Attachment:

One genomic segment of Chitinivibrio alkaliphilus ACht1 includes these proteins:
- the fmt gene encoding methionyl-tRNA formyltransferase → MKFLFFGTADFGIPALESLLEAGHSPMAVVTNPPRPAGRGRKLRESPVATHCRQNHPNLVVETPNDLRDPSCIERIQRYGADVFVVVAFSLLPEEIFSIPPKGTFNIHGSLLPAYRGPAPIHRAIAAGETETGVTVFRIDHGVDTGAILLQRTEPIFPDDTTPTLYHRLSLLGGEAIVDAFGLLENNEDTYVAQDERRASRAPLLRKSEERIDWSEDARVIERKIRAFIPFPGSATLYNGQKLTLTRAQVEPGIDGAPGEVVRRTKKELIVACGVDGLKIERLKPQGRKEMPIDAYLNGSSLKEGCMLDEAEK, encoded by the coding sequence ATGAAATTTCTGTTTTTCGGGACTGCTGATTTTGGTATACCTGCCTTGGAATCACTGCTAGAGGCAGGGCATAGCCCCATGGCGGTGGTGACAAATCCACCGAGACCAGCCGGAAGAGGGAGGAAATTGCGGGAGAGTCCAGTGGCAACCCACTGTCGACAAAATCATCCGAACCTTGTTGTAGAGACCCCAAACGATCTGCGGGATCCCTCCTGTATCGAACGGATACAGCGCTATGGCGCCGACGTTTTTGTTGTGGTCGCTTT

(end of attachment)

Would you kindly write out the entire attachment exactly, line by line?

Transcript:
One genomic segment of Chitinivibrio alkaliphilus ACht1 includes these proteins:
- the fmt gene encoding methionyl-tRNA formyltransferase → MKFLFFGTADFGIPALESLLEAGHSPMAVVTNPPRPAGRGRKLRESPVATHCRQNHPNLVVETPNDLRDPSCIERIQRYGADVFVVVAFSLLPEEIFSIPPKGTFNIHGSLLPAYRGPAPIHRAIAAGETETGVTVFRIDHGVDTGAILLQRTEPIFPDDTTPTLYHRLSLLGGEAIVDAFGLLENNEDTYVAQDERRASRAPLLRKSEERIDWSEDARVIERKIRAFIPFPGSATLYNGQKLTLTRAQVEPGIDGAPGEVVRRTKKELIVACGVDGLKIERLKPQGRKEMPIDAYLNGSSLKEGCMLDEAEK, encoded by the coding sequence ATGAAATTTCTGTTTTTCGGGACTGCTGATTTTGGTATACCTGCCTTGGAATCACTGCTAGAGGCAGGGCATAGCCCCATGGCGGTGGTGACAAATCCACCGAGACCAGCCGGAAGAGGGAGGAAATTGCGGGAGAGTCCAGTGGCAACCCACTGTCGACAAAATCATCCGAACCTTGTTGTAGAGACCCCAAACGATCTGCGGGATCCCTCCTGTATCGAACGGATACAGCGCTATGGCGCCGACGTTTTTGTTGTGGTCGCTTT